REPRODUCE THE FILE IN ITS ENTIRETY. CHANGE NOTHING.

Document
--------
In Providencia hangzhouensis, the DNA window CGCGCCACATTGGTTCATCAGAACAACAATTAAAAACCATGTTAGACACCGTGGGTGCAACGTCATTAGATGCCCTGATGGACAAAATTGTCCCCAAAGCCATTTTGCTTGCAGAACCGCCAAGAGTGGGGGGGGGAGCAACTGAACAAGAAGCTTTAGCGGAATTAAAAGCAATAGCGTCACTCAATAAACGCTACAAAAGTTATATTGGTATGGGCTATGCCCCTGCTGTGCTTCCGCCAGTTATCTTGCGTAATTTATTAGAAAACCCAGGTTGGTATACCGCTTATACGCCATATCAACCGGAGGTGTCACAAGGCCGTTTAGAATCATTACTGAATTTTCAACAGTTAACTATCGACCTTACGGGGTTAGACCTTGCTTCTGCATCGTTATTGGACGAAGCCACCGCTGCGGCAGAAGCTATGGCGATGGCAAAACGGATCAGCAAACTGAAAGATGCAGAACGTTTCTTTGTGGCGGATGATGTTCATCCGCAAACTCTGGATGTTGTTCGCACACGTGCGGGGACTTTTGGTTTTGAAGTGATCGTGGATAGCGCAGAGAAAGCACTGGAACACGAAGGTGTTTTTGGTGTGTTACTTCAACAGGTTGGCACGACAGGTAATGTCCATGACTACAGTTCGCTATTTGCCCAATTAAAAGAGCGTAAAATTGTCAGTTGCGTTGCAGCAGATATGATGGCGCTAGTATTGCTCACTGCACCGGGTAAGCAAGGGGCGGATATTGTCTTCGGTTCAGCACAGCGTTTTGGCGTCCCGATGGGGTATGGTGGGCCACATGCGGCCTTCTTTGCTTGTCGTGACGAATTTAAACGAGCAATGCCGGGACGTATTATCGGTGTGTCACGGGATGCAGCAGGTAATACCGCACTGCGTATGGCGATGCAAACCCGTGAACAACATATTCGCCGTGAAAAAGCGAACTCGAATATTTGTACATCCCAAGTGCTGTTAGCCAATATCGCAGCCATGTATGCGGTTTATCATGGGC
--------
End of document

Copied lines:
In Providencia hangzhouensis, the DNA window CGCGCCACATTGGTTCATCAGAACAACAATTAAAAACCATGTTAGACACCGTGGGTGCAACGTCATTAGATGCCCTGATGGACAAAATTGTCCCCAAAGCCATTTTGCTTGCAGAACCGCCAAGAGTGGGGGGGGGAGCAACTGAACAAGAAGCTTTAGCGGAATTAAAAGCAATAGCGTCACTCAATAAACGCTACAAAAGTTATATTGGTATGGGCTATGCCCCTGCTGTGCTTCCGCCAGTTATCTTGCGTAATTTATTAGAAAACCCAGGTTGGTATACCGCTTATACGCCATATCAACCGGAGGTGTCACAAGGCCGTTTAGAATCATTACTGAATTTTCAACAGTTAACTATCGACCTTACGGGGTTAGACCTTGCTTCTGCATCGTTATTGGACGAAGCCACCGCTGCGGCAGAAGCTATGGCGATGGCAAAACGGATCAGCAAACTGAAAGATGCAGAACGTTTCTTTGTGGCGGATGATGTTCATCCGCAAACTCTGGATGTTGTTCGCACACGTGCGGGGACTTTTGGTTTTGAAGTGATCGTGGATAGCGCAGAGAAAGCACTGGAACACGAAGGTGTTTTTGGTGTGTTACTTCAACAGGTTGGCACGACAGGTAATGTCCATGACTACAGTTCGCTATTTGCCCAATTAAAAGAGCGTAAAATTGTCAGTTGCGTTGCAGCAGATATGATGGCGCTAGTATTGCTCACTGCACCGGGTAAGCAAGGGGCGGATATTGTCTTCGGTTCAGCACAGCGTTTTGGCGTCCCGATGGGGTATGGTGGGCCACATGCGGCCTTCTTTGCTTGTCGTGACGAATTTAAACGAGCAATGCCGGGACGTATTATCGGTGTGTCACGGGATGCAGCAGGTAATACCGCACTGCGTATGGCGATGCAAACCCGTGAACAACATATTCGCCGTGAAAAAGCGAACTCGAATATTTGTACATCCCAAGTGCTGTTAGCCAATATCGCAGCCATGTATGCGGTTTATCATGGGC